By Avantika Chilkoti and Frances Yoon 

Stocks fell Wednesday after President Trump issued a stark new warning on the spread of the novel coronavirus in the U.S., reviving concerns about the potential damage to the world's largest economy.

The Dow Jones Industrial Average dropped 606 points, or 2.8%, in morning trading, a day after the index closed out its worst-ever first quarter. The S&P 500 fell 3.1%, while the Nasdaq Composite was down 2.6%.

European stocks also fell, with the pan-continental Stoxx Europe 600 index retreating 3.1%.

Mr. Trump warned that the U.S. could face as many as 240,000 deaths as he asked Americans to brace for an unprecedented crisis in the days ahead. The nation has more confirmed cases than any other country, with more than 189,000 infections, and projections from the University of Washington show the illness could result in 2,214 deaths a day at the peak in two weeks.

"We're slowly peering through the fog and trying to see how bad things will become, but essentially we are flying blind," said Peter Dixon, a senior economist at Commerzbank. "It's very clear this is going to be the biggest sudden stop in measured history: the economy is just going to hit the buffers."

As investors turned to assets that are perceived to be the safest, the yield on the 10-year U.S. Treasury note fell to 0.591%, from 0.691% Tuesday. Yields drop as bond prices climb.

The WSJ Dollar Index, which tracks the greenback against a basket of currencies, gained 0.5% after the Federal Reserve took fresh steps to alleviate stresses in currency markets. On Tuesday, the U.S. Federal Reserve said it would launch a temporary lending facility that would allow foreign central banks to convert their holdings of Treasury securities into dollars.

In corporate news, Marriott International shares dropped 7.1%, a day after the hotel chain said it is investigating a data breach that exposed up to 5.2 million customers' personal information.

Futures on Brent crude, the global oil benchmark, dropped 4.5% to $25.17 a barrel after an agreement between major oil-producing nations limiting the output lapsed overnight. Saudi Arabia is preparing to flood oil markets as early as Wednesday as the kingdom forges ahead with a price war with Russia. Oil prices have tumbled more than 60% so far this year.

In currencies, the euro slid 0.9% against the U.S. dollar. A series of business surveys released Wednesday showed that factories across Asia and Europe cut output and jobs at the fastest pace since the global financial crisis. The figures painted an almost uniform picture of sharply declining production, falling new orders and contracting payrolls.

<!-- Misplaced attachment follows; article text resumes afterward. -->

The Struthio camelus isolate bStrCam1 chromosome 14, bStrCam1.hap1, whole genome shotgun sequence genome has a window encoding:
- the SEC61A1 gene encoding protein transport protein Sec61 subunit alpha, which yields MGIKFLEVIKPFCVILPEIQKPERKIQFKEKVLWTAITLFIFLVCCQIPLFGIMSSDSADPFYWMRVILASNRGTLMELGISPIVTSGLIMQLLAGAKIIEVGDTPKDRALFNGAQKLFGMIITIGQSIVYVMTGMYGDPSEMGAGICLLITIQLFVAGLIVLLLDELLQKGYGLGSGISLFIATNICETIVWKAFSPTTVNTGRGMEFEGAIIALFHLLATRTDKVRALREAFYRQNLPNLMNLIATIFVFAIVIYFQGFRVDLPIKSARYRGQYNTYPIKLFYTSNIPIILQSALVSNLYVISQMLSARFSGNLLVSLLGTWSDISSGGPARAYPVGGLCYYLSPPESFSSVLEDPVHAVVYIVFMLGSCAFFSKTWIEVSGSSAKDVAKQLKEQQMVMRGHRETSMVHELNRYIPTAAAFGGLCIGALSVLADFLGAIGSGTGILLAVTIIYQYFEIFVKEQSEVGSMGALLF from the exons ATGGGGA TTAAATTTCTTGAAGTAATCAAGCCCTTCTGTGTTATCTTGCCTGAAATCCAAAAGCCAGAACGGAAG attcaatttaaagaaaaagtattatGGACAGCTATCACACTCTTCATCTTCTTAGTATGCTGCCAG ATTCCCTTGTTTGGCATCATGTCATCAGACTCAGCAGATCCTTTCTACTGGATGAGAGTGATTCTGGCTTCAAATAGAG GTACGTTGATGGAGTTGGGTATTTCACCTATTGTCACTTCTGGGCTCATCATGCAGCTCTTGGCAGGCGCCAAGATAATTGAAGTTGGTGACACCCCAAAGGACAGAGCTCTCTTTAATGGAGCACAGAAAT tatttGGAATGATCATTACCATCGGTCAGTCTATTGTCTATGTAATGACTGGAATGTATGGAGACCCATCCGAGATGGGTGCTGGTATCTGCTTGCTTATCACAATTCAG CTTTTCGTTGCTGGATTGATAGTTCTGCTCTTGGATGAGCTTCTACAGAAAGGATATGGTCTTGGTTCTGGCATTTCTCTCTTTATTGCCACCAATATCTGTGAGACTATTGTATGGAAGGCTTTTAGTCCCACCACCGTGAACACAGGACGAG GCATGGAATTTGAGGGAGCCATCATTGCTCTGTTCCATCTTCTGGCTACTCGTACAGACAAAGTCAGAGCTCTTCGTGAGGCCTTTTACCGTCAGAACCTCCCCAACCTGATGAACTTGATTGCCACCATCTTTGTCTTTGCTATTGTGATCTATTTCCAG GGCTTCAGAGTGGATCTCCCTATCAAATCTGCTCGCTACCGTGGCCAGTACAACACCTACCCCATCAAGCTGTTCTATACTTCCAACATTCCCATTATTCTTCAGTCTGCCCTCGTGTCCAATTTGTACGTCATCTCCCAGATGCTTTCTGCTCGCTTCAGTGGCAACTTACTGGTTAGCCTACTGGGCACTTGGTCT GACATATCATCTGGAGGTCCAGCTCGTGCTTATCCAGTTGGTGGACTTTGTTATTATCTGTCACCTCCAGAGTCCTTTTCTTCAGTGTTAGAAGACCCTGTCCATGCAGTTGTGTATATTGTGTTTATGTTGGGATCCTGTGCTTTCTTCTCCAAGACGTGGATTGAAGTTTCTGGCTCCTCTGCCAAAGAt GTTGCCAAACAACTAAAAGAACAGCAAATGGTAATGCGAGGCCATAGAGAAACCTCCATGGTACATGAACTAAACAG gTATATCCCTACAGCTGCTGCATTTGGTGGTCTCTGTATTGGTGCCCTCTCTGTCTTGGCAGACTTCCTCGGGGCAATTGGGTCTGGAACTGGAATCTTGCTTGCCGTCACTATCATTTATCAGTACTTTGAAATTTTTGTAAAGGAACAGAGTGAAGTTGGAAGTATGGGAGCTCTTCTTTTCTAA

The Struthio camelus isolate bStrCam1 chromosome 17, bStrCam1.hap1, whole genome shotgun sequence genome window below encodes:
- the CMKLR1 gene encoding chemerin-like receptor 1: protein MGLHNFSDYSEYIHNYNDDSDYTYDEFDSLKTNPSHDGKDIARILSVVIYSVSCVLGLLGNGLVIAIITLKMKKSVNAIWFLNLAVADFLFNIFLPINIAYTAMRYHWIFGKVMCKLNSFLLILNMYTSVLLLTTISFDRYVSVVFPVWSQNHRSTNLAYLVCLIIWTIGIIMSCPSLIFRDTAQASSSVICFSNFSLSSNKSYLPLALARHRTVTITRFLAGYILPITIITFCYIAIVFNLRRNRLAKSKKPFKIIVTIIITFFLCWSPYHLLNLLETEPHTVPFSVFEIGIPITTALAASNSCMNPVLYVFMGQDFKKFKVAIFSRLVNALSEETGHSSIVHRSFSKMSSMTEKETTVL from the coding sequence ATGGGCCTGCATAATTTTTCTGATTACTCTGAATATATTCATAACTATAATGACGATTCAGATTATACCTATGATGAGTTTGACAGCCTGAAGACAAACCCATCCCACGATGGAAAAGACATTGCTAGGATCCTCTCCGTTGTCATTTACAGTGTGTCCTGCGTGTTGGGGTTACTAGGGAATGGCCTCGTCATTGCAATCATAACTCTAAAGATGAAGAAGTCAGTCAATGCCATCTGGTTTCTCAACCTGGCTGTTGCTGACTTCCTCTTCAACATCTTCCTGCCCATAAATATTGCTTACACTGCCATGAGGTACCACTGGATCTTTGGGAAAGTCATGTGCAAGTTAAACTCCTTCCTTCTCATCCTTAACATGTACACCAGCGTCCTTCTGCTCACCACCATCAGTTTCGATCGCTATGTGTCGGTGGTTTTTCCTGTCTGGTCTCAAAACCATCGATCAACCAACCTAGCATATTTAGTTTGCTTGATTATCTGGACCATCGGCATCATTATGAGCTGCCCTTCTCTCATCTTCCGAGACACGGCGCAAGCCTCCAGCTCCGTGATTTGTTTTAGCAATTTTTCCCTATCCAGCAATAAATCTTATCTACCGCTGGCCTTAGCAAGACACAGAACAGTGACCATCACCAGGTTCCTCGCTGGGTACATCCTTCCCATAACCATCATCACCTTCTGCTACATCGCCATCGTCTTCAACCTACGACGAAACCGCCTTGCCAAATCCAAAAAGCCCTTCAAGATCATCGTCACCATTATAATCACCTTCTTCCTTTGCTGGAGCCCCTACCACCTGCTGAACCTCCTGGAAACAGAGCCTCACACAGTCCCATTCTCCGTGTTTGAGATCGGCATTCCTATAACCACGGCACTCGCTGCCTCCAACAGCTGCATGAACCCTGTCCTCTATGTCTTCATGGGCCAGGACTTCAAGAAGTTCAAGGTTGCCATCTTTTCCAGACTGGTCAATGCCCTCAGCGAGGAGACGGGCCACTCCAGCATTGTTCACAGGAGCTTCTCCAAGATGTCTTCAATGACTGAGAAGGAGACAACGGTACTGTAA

The main exception was China, which saw a slight rebound in activity as its economy began to thaw out, having been the first to be frozen.

In Asia, Japan's Nikkei 225 lost 4.5% and Hong Kong's Hang Seng closed 2.2% lower. Meanwhile, Australia's ASX 200 gained 3.6%.

Fresh data showed the U.S. factory sector contracted in March as the coronavirus disrupted supply chains and shut down businesses, although not as badly as economists had feared. The Institute for Supply Management said its manufacturing index fell to 49.1 in March from 50.1 in February. Economists had expected a reading of 44.5. Any number above 50 indicates an expansion of activity across the manufacturing sector, while readings below 50 signal a contraction.

U.S. lawmakers have already passed three major pieces of legislation to keep the virus outbreak from throwing the economy into the deepest downturn since the Great Depression, while the Fed has slashed its benchmark interest rate to near zero.

"In the U.S., we're at the beginning of a downturn," said Steven Englander, global head of G-10 foreign-exchange research and North America macro strategy at Standard Chartered Bank. "We're likely to see more unemployment, and the early bottom could come in May, but that is very speculative. For that to happen, we need a lot of good luck and serious implementation of economic and health-care policy."

While stimulus packages are good for the economy, and would help American employees get through the next two months, there might be a need for "trillions more," Mr. Englander said. On Tuesday, Mr. Trump called for a new infrastructure-focused spending bill worth $2 trillion.

Write to Avantika Chilkoti at and Frances Yoon at


(END) Dow Jones Newswires

April 01, 2020 10:40 ET (14:40 GMT)

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